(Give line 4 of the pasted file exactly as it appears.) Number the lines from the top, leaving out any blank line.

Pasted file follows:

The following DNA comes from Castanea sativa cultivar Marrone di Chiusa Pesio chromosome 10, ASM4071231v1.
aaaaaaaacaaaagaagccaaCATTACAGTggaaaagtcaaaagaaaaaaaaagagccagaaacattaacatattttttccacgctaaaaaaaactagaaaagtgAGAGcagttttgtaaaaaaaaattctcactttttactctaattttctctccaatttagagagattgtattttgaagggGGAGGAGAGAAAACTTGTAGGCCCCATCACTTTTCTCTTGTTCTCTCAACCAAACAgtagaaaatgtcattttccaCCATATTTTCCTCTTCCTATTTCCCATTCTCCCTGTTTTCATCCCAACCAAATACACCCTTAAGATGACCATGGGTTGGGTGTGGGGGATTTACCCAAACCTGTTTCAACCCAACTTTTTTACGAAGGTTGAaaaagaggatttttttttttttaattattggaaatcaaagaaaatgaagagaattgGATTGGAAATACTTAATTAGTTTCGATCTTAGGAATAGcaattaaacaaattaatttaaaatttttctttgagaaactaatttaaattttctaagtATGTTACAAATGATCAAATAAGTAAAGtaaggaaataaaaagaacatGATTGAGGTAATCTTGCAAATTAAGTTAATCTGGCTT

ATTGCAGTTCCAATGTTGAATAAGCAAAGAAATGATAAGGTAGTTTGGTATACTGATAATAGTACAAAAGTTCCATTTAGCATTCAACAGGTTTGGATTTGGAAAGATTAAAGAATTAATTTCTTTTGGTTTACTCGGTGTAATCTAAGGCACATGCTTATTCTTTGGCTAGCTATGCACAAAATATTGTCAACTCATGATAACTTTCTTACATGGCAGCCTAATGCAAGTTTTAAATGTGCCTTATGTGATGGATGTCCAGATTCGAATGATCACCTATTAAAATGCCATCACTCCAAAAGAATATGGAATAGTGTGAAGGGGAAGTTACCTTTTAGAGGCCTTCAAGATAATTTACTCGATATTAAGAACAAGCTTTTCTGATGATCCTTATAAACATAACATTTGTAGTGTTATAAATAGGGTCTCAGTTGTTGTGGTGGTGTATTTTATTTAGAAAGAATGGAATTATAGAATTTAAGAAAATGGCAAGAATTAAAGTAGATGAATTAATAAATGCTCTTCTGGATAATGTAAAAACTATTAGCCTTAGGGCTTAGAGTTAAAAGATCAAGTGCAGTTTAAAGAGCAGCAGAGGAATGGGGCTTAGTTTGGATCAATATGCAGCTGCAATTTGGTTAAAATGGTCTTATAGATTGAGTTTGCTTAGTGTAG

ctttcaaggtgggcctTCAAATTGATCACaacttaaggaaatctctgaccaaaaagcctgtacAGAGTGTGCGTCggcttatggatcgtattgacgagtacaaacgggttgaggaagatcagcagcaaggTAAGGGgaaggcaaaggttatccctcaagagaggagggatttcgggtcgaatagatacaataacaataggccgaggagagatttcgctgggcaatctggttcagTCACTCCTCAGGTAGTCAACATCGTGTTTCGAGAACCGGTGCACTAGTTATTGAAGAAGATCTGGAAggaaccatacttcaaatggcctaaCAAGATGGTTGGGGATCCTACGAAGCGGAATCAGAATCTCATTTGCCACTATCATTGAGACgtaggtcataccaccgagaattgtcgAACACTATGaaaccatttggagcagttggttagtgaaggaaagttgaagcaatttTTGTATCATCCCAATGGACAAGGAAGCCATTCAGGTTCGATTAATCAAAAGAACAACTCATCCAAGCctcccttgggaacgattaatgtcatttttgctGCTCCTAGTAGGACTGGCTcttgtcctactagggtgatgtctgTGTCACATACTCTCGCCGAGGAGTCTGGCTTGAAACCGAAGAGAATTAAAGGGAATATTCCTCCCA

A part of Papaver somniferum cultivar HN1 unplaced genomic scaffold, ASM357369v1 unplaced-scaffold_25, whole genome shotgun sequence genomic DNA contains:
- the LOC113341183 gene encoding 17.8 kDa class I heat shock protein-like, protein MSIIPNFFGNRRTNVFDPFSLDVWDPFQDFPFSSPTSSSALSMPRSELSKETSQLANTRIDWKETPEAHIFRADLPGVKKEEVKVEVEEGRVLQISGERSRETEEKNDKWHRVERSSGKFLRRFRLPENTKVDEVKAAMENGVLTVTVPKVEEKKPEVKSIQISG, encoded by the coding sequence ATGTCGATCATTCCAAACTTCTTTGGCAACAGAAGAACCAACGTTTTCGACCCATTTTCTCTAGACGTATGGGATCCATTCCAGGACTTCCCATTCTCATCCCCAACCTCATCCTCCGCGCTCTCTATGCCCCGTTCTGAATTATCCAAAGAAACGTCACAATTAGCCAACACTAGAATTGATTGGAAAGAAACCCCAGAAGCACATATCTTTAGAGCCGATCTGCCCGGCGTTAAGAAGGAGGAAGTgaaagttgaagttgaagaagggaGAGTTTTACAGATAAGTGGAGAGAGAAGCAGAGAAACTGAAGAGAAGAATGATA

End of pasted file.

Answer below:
ctttcaaggtgggcctTCAAATTGATCACaacttaaggaaatctctgaccaaaaagcctgtacAGAGTGTGCGTCggcttatggatcgtattgacgagtacaaacgggttgaggaagatcagcagcaaggTAAGGGgaaggcaaaggttatccctcaagagaggagggatttcgggtcgaatagatacaataacaataggccgaggagagatttcgctgggcaatctggttcagTCACTCCTCAGGTAGTCAACATCGTGTTTCGAGAACCGGTGCACTAGTTATTGAAGAAGATCTGGAAggaaccatacttcaaatggcctaaCAAGATGGTTGGGGATCCTACGAAGCGGAATCAGAATCTCATTTGCCACTATCATTGAGACgtaggtcataccaccgagaattgtcgAACACTATGaaaccatttggagcagttggttagtgaaggaaagttgaagcaatttTTGTATCATCCCAATGGACAAGGAAGCCATTCAGGTTCGATTAATCAAAAGAACAACTCATCCAAGCctcccttgggaacgattaatgtcatttttgctGCTCCTAGTAGGACTGGCTcttgtcctactagggtgatgtctgTGTCACATACTCTCGCCGAGGAGTCTGGCTTGAAACCGAAGAGAATTAAAGGGAATATTCCTCCCA